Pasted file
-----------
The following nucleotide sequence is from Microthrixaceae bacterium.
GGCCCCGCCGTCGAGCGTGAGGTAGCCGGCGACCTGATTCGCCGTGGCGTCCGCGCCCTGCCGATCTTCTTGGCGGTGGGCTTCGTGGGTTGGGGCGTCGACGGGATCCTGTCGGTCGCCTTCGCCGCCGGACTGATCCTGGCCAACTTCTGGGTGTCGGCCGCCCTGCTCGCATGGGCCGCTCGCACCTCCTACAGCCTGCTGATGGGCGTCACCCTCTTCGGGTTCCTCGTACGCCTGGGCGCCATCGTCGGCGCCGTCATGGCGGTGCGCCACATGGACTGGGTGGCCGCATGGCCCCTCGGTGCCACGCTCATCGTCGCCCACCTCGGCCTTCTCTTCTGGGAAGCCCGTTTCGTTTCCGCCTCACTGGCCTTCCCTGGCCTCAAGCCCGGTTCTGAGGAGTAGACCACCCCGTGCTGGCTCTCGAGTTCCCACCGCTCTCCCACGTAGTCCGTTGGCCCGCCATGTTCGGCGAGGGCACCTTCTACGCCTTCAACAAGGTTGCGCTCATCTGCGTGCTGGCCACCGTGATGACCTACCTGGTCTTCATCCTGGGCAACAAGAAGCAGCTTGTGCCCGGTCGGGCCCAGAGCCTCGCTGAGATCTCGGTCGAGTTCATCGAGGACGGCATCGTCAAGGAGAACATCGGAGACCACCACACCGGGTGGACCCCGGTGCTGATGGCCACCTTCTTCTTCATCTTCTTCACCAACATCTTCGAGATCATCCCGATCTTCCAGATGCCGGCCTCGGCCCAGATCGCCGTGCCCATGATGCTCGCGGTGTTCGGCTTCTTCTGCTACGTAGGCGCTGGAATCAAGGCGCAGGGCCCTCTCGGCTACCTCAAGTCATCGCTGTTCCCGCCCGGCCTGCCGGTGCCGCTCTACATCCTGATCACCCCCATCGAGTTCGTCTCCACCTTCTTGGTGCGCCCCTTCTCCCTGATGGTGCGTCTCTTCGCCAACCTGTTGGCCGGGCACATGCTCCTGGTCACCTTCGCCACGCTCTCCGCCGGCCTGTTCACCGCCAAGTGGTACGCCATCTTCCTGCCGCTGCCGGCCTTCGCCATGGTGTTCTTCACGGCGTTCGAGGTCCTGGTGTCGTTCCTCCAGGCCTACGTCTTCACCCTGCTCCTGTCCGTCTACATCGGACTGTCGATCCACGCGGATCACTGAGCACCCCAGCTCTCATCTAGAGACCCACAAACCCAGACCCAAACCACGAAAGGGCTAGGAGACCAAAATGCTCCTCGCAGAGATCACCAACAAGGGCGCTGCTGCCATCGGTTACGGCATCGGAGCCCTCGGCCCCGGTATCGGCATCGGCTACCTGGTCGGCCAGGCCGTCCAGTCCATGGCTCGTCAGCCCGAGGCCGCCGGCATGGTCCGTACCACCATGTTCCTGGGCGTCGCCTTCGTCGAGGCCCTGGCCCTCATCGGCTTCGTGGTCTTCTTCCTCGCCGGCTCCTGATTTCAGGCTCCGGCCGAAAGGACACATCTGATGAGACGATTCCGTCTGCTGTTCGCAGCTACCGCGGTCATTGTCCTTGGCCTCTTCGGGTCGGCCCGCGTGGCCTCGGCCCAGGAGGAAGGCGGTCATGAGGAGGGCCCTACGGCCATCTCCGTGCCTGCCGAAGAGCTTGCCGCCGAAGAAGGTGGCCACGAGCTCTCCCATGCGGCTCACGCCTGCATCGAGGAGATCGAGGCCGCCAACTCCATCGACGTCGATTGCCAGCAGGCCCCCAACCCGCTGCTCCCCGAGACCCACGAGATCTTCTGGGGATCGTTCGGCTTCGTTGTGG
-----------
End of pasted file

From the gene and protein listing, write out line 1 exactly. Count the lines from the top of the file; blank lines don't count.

The following nucleotide sequence is from Microthrixaceae bacterium.